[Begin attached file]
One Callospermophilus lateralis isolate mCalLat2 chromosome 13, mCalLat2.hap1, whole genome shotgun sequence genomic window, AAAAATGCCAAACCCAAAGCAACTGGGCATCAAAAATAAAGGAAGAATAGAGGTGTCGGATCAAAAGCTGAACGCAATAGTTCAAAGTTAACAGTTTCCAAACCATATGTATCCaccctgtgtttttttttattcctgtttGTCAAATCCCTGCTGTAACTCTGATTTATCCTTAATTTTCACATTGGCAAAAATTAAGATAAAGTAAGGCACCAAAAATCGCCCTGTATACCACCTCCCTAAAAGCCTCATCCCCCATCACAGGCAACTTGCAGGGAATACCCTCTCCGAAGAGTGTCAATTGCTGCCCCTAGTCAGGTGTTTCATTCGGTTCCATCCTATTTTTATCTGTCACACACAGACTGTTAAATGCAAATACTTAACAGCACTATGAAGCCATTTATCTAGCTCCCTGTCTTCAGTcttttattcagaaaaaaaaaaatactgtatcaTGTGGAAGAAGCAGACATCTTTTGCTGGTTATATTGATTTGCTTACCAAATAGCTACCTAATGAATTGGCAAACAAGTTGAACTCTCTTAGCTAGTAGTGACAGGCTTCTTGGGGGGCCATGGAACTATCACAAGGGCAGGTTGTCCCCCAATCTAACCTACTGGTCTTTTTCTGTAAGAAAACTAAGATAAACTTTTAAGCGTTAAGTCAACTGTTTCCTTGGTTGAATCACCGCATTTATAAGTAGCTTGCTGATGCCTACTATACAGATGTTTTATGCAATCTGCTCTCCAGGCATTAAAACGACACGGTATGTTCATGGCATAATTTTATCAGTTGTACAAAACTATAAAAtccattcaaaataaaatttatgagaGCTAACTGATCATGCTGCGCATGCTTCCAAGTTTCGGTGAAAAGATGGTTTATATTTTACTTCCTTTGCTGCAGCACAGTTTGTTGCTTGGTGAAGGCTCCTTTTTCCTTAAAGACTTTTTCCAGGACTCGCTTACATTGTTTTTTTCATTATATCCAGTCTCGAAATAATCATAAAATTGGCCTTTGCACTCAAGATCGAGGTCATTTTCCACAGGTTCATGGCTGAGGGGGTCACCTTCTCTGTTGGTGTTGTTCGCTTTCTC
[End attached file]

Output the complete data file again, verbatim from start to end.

One Callospermophilus lateralis isolate mCalLat2 chromosome 13, mCalLat2.hap1, whole genome shotgun sequence genomic window, AAAAATGCCAAACCCAAAGCAACTGGGCATCAAAAATAAAGGAAGAATAGAGGTGTCGGATCAAAAGCTGAACGCAATAGTTCAAAGTTAACAGTTTCCAAACCATATGTATCCaccctgtgtttttttttattcctgtttGTCAAATCCCTGCTGTAACTCTGATTTATCCTTAATTTTCACATTGGCAAAAATTAAGATAAAGTAAGGCACCAAAAATCGCCCTGTATACCACCTCCCTAAAAGCCTCATCCCCCATCACAGGCAACTTGCAGGGAATACCCTCTCCGAAGAGTGTCAATTGCTGCCCCTAGTCAGGTGTTTCATTCGGTTCCATCCTATTTTTATCTGTCACACACAGACTGTTAAATGCAAATACTTAACAGCACTATGAAGCCATTTATCTAGCTCCCTGTCTTCAGTcttttattcagaaaaaaaaaaatactgtatcaTGTGGAAGAAGCAGACATCTTTTGCTGGTTATATTGATTTGCTTACCAAATAGCTACCTAATGAATTGGCAAACAAGTTGAACTCTCTTAGCTAGTAGTGACAGGCTTCTTGGGGGGCCATGGAACTATCACAAGGGCAGGTTGTCCCCCAATCTAACCTACTGGTCTTTTTCTGTAAGAAAACTAAGATAAACTTTTAAGCGTTAAGTCAACTGTTTCCTTGGTTGAATCACCGCATTTATAAGTAGCTTGCTGATGCCTACTATACAGATGTTTTATGCAATCTGCTCTCCAGGCATTAAAACGACACGGTATGTTCATGGCATAATTTTATCAGTTGTACAAAACTATAAAAtccattcaaaataaaatttatgagaGCTAACTGATCATGCTGCGCATGCTTCCAAGTTTCGGTGAAAAGATGGTTTATATTTTACTTCCTTTGCTGCAGCACAGTTTGTTGCTTGGTGAAGGCTCCTTTTTCCTTAAAGACTTTTTCCAGGACTCGCTTACATTGTTTTTTTCATTATATCCAGTCTCGAAATAATCATAAAATTGGCCTTTGCACTCAAGATCGAGGTCATTTTCCACAGGTTCATGGCTGAGGGGGTCACCTTCTCTGTTGGTGTTGTTCGCTTTCTC